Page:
What, Me Worry?

Of all the commands given in Scripture, I do believe the command “do not worry” is the one most Christians have the most difficulty with. We worry about everything from finances to family to the frivolous. And we will do and say things like, “Surely, there are soemthings we need to worry about.” “I think God will see that it is OK if I worry about my kids.” And we justify and seek well-intentioned loopholes to our worry. However, the inescapable truth is that at the end of the day the command still stands: Do not worry. Other translations say “Do not be anxious.” Whatever way you want to say it, the command is clear and sober: A Christian is not allowed to worry…about anything!!

In Luke 12.22ff, our Lord gives us his rendition of the command. Notice v.22 says he spoke to his disciples. These are his followers, whether just the Twelve exclusively or a great mob of people who were seeking to follow him; either interpretation is adequate. But the words travel down the pathway of years to us today. Are we his disciple, his follower? Then these words ought to penetrate even our hearts.

Two Prohibitions

In verse 22-23, Jesus gives two prohibitions about worry: we are not to worry about food, nor are we to worry about clothes. This seems pretty simple. God will supply us with food to fill our stomachs and will ensure we have adequate garments for clothing. I suppose the question becomes “whose definition of adequate are we working with?” If it is God’s, we will be content with whatever little or plenty we have before us. If it is God’s, any clothing will benefit us and we will be grateful. But if it is our own, we will walk away from the meal discontent and even questioning God as to why the meager meal was not “adequate.”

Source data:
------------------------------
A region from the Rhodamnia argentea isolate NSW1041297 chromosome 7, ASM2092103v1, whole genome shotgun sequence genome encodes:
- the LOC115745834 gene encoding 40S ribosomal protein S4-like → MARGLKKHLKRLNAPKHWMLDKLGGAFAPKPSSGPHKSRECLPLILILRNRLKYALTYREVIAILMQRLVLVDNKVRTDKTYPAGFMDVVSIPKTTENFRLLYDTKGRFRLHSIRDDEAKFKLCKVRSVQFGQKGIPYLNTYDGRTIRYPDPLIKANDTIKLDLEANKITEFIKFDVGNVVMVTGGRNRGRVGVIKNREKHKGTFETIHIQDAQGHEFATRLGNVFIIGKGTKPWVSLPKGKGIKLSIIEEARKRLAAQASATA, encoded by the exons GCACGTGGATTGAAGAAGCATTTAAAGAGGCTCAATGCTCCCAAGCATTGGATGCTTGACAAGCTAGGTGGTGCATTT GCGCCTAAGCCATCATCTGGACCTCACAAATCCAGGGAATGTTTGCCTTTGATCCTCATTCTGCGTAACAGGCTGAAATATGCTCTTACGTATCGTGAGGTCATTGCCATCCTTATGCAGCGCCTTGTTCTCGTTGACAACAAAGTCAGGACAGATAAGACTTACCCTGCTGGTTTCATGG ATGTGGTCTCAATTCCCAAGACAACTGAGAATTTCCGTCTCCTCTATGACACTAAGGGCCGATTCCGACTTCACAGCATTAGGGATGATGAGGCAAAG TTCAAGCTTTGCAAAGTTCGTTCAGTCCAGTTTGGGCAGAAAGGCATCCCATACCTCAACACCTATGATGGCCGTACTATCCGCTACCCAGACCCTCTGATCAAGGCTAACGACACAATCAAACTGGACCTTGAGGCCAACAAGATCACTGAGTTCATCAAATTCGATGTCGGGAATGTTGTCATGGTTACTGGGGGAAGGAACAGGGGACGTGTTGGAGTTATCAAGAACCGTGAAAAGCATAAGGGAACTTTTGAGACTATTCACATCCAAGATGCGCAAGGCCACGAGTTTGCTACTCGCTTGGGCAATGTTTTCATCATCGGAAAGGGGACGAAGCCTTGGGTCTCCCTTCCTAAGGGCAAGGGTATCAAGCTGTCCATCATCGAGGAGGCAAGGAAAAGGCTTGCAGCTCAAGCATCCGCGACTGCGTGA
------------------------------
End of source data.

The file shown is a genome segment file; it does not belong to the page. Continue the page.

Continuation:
We should define “worry” at this time so that no one mistakes what Jesus means by it. It is anxiety. It is earnest thinking over a thing. When a person is worried, they are weighed down and cumbered with many things. Worry is concern over some thing based upon apprehension of possible danger or misfortune. Are we getting the picture? It is translated “anxious,” “worry,” “care,” “concern(ed),” and “have…care.” The KJV translated this verse (v.22) “take no thought of your life.” These are the manifold ideas behind this little word “worry.” It is a stifling and choking word. It sucks the life out of our life. It is the heaviness upon our chest and the knots that form in our shoulders. It is the extra weight we carry with us. It makes life difficult, far more difficult than it should be. No wonder Jesus said to be free from it! In fact, the marginal reading for the NASB says “stop being anxious.” Jesus says, “Stop worrying!” Whether it is about your life, your food, your clothes, etc. Stop it! Why?

Two Principles